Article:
Nor could ordinary citizens of South Ossetia feel confident in the government of Eduard Kokoity, which has a reputation for allowing criminality and has engaged in provocative statements and actions towards Tbilisi over much of this summer. It is likely that the de facto authorities in Tskhinvali would long ago have lost power had they not been the rallying point against Georgia.
If politicians had shown more restraint and wisdom, this conflict could have been avoided.
Its origin lies in one of the many majority-minority disputes that accompanied the break-up of the Soviet Union. The Ossetians, a divided people with one section living within Russia on the north side of the Caucasus mountains, and the other in Georgia, generally felt more comfortable with Russian rule than as part of the new, post-Soviet Georgian state. A small nasty war with Tbilisi in 1990-92 led to a declaration of independence but cost 1,000 lives and left a huge legacy of bitterness.
But away from high politics, ethnic relations were never bad. For a decade after South Ossetia's de facto secession from Georgia in 1991, it was a shady backwater and a smugglers' haven. The region was outside Tbilisi’s control, but Ossetians and Georgians went back and forth and traded vigorously with one another at an untaxed market in the village of Ergneti.
Then Saakashvili came to power in 2004, with heady promises to restore his country's lost territories. He closed the Ergneti market and tried to cut South Ossetia off, triggering a summer of violence. Modelling himself on the medieval Georgian king David the Builder, he pledged that the country’s territorial integrity would be restored by the end of his presidency.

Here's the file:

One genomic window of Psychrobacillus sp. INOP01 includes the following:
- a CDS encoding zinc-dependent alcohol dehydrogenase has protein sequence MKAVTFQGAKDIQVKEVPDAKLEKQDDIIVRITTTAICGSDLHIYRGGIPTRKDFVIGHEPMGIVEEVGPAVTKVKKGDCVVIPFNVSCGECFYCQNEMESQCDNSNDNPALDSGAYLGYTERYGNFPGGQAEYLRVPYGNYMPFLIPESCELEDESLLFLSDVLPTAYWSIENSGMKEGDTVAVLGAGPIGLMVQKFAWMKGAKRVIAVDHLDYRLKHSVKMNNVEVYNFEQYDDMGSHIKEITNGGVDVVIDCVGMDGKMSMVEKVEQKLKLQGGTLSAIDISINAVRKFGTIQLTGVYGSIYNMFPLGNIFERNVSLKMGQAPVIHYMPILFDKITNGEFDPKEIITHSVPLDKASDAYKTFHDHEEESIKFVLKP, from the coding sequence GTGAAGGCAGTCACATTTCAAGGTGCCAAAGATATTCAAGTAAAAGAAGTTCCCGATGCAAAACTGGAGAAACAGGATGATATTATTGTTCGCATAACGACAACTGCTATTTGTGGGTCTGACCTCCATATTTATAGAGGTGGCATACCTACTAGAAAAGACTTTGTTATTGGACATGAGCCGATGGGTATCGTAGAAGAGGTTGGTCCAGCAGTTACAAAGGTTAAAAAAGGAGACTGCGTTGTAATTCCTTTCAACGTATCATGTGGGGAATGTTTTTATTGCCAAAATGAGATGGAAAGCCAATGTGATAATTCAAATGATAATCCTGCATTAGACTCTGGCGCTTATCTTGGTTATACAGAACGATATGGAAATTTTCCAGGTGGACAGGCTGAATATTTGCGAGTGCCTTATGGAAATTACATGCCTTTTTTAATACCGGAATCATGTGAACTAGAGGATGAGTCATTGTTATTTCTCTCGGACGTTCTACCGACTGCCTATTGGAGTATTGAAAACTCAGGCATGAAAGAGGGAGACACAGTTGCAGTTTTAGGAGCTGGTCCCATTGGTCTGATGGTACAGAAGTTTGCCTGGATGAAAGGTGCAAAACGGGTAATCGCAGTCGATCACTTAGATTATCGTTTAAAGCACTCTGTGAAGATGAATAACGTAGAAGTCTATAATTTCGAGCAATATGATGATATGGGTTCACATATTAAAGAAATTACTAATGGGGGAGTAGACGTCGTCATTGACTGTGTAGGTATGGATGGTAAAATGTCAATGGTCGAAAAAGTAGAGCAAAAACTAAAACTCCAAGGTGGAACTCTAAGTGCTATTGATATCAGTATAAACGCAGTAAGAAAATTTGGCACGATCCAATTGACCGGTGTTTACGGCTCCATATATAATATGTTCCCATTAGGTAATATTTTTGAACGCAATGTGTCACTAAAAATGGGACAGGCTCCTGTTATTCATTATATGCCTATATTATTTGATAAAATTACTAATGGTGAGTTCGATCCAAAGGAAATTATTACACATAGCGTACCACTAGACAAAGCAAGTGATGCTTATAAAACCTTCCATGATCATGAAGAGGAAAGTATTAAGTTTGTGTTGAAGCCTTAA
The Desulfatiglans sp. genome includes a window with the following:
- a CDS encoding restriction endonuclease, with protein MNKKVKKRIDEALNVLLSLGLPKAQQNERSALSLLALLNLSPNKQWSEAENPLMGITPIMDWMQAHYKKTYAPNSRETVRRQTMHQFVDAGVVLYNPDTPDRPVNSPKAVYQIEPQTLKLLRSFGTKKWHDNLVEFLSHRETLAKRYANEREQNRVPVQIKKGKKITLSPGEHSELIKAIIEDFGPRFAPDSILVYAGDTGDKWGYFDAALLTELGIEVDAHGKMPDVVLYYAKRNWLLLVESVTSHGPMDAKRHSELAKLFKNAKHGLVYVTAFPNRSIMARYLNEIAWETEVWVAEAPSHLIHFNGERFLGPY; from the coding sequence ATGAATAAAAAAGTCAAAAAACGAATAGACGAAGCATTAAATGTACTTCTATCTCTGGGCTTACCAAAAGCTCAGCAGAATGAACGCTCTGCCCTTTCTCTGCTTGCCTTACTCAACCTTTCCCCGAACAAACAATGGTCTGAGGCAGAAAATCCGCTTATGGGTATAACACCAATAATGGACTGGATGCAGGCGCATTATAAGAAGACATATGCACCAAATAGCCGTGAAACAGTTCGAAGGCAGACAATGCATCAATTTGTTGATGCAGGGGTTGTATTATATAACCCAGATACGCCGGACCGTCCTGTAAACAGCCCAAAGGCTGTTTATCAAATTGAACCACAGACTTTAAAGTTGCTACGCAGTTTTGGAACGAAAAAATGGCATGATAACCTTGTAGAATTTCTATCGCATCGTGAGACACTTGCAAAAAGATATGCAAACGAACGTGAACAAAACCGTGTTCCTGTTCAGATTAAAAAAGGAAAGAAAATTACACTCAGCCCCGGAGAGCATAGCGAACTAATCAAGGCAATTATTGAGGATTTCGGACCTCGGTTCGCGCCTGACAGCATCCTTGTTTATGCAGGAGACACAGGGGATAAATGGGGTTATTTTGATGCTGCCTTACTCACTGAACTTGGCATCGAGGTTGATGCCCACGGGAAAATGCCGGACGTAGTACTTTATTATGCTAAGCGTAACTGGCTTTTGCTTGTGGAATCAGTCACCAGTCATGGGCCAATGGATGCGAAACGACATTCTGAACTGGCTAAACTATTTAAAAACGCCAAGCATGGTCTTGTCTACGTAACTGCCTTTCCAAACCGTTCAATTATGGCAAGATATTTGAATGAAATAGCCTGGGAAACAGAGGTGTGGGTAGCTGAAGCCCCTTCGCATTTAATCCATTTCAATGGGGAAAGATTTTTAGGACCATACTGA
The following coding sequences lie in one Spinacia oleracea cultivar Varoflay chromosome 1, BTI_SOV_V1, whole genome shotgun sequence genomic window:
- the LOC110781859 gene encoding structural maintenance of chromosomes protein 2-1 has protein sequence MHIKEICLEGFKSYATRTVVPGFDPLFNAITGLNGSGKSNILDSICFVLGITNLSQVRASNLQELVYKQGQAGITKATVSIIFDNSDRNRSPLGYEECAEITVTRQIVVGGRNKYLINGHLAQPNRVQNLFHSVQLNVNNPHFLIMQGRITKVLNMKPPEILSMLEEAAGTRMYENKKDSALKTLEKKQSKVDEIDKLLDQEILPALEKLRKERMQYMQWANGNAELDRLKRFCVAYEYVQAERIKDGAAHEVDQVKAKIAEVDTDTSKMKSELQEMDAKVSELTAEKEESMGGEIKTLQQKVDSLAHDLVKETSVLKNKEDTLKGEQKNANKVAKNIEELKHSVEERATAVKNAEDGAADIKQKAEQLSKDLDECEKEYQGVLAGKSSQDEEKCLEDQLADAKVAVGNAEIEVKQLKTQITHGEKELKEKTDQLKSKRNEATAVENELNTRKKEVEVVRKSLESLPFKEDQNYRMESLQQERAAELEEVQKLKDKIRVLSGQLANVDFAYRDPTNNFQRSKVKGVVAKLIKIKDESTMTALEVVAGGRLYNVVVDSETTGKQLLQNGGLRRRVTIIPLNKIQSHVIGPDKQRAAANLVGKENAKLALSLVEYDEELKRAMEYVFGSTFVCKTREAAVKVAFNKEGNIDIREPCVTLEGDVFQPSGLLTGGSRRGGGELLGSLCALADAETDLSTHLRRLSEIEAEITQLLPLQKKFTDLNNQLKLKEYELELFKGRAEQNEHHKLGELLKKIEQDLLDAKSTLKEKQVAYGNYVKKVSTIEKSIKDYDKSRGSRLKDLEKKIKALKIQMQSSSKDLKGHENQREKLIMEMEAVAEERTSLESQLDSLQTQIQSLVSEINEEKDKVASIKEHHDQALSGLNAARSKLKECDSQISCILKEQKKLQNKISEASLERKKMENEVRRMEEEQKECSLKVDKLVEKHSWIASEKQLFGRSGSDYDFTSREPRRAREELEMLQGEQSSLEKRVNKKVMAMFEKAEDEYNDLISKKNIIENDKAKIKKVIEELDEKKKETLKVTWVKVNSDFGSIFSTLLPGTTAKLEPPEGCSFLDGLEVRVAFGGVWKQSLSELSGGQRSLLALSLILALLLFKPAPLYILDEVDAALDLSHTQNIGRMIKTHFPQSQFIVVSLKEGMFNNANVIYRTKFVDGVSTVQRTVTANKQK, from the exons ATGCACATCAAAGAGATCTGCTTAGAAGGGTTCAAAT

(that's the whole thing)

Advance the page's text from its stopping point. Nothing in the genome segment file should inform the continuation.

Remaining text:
He sought to tear up the far-from-perfect Russian-framed negotiating framework for South Ossetia, but failed to come up with a viable alternative.
For their part, the Russians upped the stakes and baited their bête noire Saakashvili by effecting a “soft annexation” of South Ossetia. Moscow handed out Russian passports to the South Ossetians and installed its officials in government posts there. Russian soldiers, although notionally peacekeepers, have acted as an informal occupying army.
Saakashvili is a famously volatile risk-taker, veering between warmonger and peacemaker, democrat and autocrat. On several occasions international officials have pulled him back from the brink.
On a visit to Washington in 2004, he received a tongue-lashing from then Secretary of State Colin Powell, who told him to act with restraint. Two months ago, he could have triggered a war with his other breakaway province of Abkhazia by calling for the expulsion of Russian peacekeepers from there, but European diplomats persuaded him to step back.
This time, he has stepped over the precipice.
The provocation is real, but the Georgian president is rash to believe that this is a war he can win, or that the West is happy to see it happen.
Both President George Bush and Senator John McCain – now Republican presidential hopeful – have visited Georgia and made glowing speeches in praise of Saakashvili. But Washington is now caught in a bind – it is supportive of Tbilisi, looking for ways to stop the war, but also keen not to get involved in a conflict with Moscow.